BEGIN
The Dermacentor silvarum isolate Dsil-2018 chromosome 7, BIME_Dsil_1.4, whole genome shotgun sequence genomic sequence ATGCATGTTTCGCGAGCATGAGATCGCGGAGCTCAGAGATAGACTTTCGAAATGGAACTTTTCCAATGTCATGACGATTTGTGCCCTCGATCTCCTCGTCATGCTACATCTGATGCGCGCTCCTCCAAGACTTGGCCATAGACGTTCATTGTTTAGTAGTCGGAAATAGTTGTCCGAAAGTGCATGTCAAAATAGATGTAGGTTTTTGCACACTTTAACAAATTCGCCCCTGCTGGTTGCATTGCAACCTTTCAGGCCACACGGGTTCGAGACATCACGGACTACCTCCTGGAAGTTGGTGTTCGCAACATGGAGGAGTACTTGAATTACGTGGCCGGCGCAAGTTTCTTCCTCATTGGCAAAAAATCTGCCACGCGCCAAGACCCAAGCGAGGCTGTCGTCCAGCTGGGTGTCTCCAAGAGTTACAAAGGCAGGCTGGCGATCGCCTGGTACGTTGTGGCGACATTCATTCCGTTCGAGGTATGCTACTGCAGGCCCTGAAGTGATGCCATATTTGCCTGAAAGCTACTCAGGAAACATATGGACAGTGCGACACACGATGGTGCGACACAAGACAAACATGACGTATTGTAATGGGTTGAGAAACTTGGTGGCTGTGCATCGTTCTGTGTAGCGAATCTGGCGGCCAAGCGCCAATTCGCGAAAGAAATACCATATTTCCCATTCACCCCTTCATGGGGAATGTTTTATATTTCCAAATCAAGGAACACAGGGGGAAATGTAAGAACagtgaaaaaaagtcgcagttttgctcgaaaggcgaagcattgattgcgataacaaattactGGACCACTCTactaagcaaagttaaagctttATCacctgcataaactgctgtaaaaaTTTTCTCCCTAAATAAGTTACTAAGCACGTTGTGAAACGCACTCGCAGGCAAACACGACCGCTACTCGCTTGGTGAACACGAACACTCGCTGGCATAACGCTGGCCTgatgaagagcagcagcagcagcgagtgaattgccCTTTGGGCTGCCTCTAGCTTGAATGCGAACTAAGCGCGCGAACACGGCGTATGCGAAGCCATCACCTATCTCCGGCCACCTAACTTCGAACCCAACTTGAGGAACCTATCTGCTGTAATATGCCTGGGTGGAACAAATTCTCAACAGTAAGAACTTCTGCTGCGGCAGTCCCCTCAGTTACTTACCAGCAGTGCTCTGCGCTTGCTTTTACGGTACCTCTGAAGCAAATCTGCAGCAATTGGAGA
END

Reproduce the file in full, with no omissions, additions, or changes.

The Dermacentor silvarum isolate Dsil-2018 chromosome 7, BIME_Dsil_1.4, whole genome shotgun sequence genomic sequence ATGCATGTTTCGCGAGCATGAGATCGCGGAGCTCAGAGATAGACTTTCGAAATGGAACTTTTCCAATGTCATGACGATTTGTGCCCTCGATCTCCTCGTCATGCTACATCTGATGCGCGCTCCTCCAAGACTTGGCCATAGACGTTCATTGTTTAGTAGTCGGAAATAGTTGTCCGAAAGTGCATGTCAAAATAGATGTAGGTTTTTGCACACTTTAACAAATTCGCCCCTGCTGGTTGCATTGCAACCTTTCAGGCCACACGGGTTCGAGACATCACGGACTACCTCCTGGAAGTTGGTGTTCGCAACATGGAGGAGTACTTGAATTACGTGGCCGGCGCAAGTTTCTTCCTCATTGGCAAAAAATCTGCCACGCGCCAAGACCCAAGCGAGGCTGTCGTCCAGCTGGGTGTCTCCAAGAGTTACAAAGGCAGGCTGGCGATCGCCTGGTACGTTGTGGCGACATTCATTCCGTTCGAGGTATGCTACTGCAGGCCCTGAAGTGATGCCATATTTGCCTGAAAGCTACTCAGGAAACATATGGACAGTGCGACACACGATGGTGCGACACAAGACAAACATGACGTATTGTAATGGGTTGAGAAACTTGGTGGCTGTGCATCGTTCTGTGTAGCGAATCTGGCGGCCAAGCGCCAATTCGCGAAAGAAATACCATATTTCCCATTCACCCCTTCATGGGGAATGTTTTATATTTCCAAATCAAGGAACACAGGGGGAAATGTAAGAACagtgaaaaaaagtcgcagttttgctcgaaaggcgaagcattgattgcgataacaaattactGGACCACTCTactaagcaaagttaaagctttATCacctgcataaactgctgtaaaaaTTTTCTCCCTAAATAAGTTACTAAGCACGTTGTGAAACGCACTCGCAGGCAAACACGACCGCTACTCGCTTGGTGAACACGAACACTCGCTGGCATAACGCTGGCCTgatgaagagcagcagcagcagcgagtgaattgccCTTTGGGCTGCCTCTAGCTTGAATGCGAACTAAGCGCGCGAACACGGCGTATGCGAAGCCATCACCTATCTCCGGCCACCTAACTTCGAACCCAACTTGAGGAACCTATCTGCTGTAATATGCCTGGGTGGAACAAATTCTCAACAGTAAGAACTTCTGCTGCGGCAGTCCCCTCAGTTACTTACCAGCAGTGCTCTGCGCTTGCTTTTACGGTACCTCTGAAGCAAATCTGCAGCAATTGGAGA